What made you decide to join?
I saw two reasons. Number one, Kiyosaki said network marketing is a smart business model. Everything I’d heard anywhere else was, “Network marketing? It’s not legitimate. You’ll ruin all your friendships,” that kind of thing. I thought, Kiyosaki was right on when it came to real estate. I took his advice and I have this beautiful office building that creates residual income. Kiyosaki is endorsing network marketing… he can’t be wrong.
Second, I admired my friend John, a physician with a strong business mind. I thought, “John wouldn’t be in this if it wasn’t credible and legitimate.” I knew I wanted the products, so I opted to buy enough products so that it would qualify me to become a business owner, too.
I liked the way this company felt. I liked the idea of being a consultant for a wellness company. I thought if it ever went somewhere—and I couldn’t even imagine it going anywhere—this could be a company I could feel good about, like a shirt you wear well. I had no hurry to build anything, so I started the business very much focused on the product. I had an excellent product experience, and that led me to offer it to others whom I thought could benefit from it as well—my mom, my siblings, my friend, some colleagues.
A little bit of money started to trickle in, $40 here, $100 there. At one point I called the company and said, “You sent me a check for $40. I don’t know what this is for.” They said, “It’s your commission check.” I said, “What did I do?” They said, “Didn’t you sign up a Mr. Dave Hryszczuk? I go, “That’s my brother.”
Holding this check the company had sent me, I had a paradigm shift. I’m a free market capitalist. I believe you create income by serving people and providing value. I thought, “How did I create this? I simply showed somebody a product that made their life better, and this company paid me to do that. Wow, I could keep doing that, and this income would grow!”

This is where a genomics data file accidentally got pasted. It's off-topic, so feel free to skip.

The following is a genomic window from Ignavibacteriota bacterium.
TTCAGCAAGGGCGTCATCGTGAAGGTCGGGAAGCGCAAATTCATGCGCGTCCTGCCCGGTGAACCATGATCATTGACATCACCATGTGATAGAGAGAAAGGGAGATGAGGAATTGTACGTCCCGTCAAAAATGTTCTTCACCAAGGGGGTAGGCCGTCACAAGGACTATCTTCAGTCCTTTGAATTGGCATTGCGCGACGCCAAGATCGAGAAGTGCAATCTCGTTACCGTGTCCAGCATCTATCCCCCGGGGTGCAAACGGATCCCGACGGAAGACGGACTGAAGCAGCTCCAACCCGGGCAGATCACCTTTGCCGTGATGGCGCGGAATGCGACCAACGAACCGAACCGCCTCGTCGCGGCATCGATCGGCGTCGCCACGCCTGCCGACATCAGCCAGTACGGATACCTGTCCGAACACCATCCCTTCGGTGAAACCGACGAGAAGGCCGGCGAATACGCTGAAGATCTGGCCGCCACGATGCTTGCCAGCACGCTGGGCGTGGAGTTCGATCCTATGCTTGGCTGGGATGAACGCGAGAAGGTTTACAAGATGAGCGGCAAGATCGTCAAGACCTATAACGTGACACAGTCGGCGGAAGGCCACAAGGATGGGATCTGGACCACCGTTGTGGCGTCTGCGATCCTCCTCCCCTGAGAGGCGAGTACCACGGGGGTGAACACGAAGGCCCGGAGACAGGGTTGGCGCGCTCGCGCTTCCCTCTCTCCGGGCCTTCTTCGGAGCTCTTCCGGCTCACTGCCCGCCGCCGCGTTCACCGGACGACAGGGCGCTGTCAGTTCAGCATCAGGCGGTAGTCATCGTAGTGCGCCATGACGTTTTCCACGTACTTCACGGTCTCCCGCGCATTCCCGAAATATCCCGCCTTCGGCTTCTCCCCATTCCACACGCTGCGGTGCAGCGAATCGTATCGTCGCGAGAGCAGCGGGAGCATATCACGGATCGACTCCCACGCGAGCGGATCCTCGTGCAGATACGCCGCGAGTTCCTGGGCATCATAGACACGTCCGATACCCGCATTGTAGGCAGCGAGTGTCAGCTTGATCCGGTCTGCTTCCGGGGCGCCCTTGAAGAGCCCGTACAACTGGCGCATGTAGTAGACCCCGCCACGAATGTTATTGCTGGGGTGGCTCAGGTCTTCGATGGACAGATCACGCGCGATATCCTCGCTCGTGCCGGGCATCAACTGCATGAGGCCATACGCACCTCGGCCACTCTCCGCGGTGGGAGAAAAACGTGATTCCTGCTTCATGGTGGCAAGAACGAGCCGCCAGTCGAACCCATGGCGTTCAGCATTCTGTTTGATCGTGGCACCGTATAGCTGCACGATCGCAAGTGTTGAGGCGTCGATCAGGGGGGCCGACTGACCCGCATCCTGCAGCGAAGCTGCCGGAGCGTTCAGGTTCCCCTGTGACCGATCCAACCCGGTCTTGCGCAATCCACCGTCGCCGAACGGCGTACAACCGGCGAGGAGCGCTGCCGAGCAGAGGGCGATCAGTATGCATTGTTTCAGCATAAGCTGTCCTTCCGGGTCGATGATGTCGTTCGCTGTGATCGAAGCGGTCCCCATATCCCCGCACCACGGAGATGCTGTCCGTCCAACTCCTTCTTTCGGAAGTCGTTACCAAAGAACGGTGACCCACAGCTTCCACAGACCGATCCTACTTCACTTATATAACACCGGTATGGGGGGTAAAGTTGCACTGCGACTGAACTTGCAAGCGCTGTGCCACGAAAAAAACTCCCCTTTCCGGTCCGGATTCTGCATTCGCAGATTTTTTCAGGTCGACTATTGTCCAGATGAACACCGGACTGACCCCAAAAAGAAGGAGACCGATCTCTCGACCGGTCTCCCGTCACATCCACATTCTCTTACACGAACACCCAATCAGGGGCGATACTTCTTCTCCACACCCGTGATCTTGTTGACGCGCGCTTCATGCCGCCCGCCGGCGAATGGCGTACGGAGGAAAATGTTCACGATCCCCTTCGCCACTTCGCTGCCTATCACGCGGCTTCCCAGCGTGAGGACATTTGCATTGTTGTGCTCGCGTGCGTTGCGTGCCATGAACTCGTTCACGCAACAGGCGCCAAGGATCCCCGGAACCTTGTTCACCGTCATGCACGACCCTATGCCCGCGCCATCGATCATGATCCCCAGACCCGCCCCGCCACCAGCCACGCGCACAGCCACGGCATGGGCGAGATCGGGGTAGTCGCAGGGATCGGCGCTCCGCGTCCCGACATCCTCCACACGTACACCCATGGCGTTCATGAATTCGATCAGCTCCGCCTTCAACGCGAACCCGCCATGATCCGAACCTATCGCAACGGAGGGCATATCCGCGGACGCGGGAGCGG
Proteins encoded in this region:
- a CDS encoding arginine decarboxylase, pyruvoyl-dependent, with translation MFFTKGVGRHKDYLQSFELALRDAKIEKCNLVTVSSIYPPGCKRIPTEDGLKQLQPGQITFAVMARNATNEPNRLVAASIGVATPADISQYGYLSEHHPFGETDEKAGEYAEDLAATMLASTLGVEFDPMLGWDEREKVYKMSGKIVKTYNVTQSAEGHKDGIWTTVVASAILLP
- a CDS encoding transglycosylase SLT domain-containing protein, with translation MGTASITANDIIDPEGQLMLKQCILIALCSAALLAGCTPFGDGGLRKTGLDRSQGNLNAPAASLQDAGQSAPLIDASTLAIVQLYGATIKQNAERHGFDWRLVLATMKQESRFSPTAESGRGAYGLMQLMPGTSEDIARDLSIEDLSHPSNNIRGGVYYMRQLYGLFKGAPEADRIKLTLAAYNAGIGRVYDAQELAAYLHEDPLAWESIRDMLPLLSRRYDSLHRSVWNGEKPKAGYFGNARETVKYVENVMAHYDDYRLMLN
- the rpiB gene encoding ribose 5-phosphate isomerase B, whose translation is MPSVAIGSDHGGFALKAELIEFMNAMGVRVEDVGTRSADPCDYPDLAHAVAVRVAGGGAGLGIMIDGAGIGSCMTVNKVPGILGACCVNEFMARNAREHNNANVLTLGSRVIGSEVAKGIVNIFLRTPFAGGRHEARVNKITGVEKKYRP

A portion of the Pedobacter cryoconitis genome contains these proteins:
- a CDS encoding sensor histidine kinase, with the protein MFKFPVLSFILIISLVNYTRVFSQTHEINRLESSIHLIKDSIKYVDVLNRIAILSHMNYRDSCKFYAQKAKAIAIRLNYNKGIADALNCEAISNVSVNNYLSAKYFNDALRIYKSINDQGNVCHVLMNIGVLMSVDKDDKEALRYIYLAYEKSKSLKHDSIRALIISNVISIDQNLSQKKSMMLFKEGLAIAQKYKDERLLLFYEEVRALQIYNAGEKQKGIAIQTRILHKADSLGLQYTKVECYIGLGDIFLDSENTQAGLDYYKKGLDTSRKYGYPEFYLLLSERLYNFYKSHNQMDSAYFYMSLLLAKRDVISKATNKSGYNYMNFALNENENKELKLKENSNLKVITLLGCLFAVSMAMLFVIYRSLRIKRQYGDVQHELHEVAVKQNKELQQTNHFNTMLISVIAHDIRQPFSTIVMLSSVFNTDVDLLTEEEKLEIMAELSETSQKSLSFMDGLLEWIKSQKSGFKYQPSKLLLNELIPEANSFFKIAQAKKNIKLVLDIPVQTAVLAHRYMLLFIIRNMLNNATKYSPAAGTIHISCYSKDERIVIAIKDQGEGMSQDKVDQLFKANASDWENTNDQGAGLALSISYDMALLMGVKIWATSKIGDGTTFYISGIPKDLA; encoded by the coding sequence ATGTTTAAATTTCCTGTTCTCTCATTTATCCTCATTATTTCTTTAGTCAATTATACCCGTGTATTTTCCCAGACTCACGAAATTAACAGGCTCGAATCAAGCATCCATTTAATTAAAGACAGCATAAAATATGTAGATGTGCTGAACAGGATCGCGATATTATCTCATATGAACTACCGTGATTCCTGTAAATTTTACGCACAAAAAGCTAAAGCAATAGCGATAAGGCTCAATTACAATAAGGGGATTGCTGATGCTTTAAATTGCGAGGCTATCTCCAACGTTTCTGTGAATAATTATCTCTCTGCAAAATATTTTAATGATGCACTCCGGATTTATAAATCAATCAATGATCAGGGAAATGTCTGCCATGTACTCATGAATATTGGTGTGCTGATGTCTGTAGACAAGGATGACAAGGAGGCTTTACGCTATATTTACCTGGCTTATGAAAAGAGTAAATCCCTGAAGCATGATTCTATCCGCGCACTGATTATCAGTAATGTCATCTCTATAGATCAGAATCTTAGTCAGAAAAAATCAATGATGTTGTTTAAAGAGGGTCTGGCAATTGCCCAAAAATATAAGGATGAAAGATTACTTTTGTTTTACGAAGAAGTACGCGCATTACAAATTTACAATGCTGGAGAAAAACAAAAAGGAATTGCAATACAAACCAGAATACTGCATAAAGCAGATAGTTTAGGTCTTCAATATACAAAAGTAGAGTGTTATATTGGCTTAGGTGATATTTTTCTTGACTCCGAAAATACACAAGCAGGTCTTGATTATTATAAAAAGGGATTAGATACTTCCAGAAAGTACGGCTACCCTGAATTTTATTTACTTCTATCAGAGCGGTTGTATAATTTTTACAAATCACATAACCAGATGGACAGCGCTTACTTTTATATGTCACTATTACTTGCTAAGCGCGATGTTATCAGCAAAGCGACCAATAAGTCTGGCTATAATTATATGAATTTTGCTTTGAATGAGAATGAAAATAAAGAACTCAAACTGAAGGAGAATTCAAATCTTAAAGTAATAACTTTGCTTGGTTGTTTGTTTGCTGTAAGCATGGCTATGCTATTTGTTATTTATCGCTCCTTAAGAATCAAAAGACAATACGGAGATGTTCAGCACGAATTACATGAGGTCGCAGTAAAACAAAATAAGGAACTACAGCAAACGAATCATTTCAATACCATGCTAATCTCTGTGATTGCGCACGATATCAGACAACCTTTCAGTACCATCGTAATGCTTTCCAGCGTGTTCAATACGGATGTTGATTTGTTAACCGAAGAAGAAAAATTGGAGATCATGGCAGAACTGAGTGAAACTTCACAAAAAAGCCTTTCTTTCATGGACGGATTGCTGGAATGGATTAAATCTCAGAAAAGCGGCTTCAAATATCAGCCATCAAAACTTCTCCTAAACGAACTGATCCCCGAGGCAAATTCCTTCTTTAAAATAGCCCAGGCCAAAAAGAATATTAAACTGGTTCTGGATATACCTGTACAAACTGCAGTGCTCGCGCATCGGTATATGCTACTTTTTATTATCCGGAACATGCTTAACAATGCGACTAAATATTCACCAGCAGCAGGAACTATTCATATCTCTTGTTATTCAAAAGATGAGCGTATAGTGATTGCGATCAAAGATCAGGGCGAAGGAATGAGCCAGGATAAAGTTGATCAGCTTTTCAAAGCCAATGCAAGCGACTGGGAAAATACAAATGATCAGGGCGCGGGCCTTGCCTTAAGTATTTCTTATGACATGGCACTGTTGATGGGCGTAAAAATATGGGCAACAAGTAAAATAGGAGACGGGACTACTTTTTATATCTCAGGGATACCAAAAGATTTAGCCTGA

I felt this was a valuable, legitimate way to help people. I met some friends who got in the business a few months before I did, and they said they were making several hundred dollars a month. I thought, “I can’t just raise my rent several hundred dollars a month. I would lose tenants. Here they just increased their monthly cash flow for their family simply by doing a little bit more than what I’ve done.”
Naturally that started to snowball. First I wanted to make enough money to get my products for free. After that happened, I met somebody who was making $1,000 a month and thought, “If they can do it… ” That was kind of the process that got me going, and five or six years later my network marketing business grew to the point where it literally replaced enough of my income as a physician so that my work at the hospital became completely optional.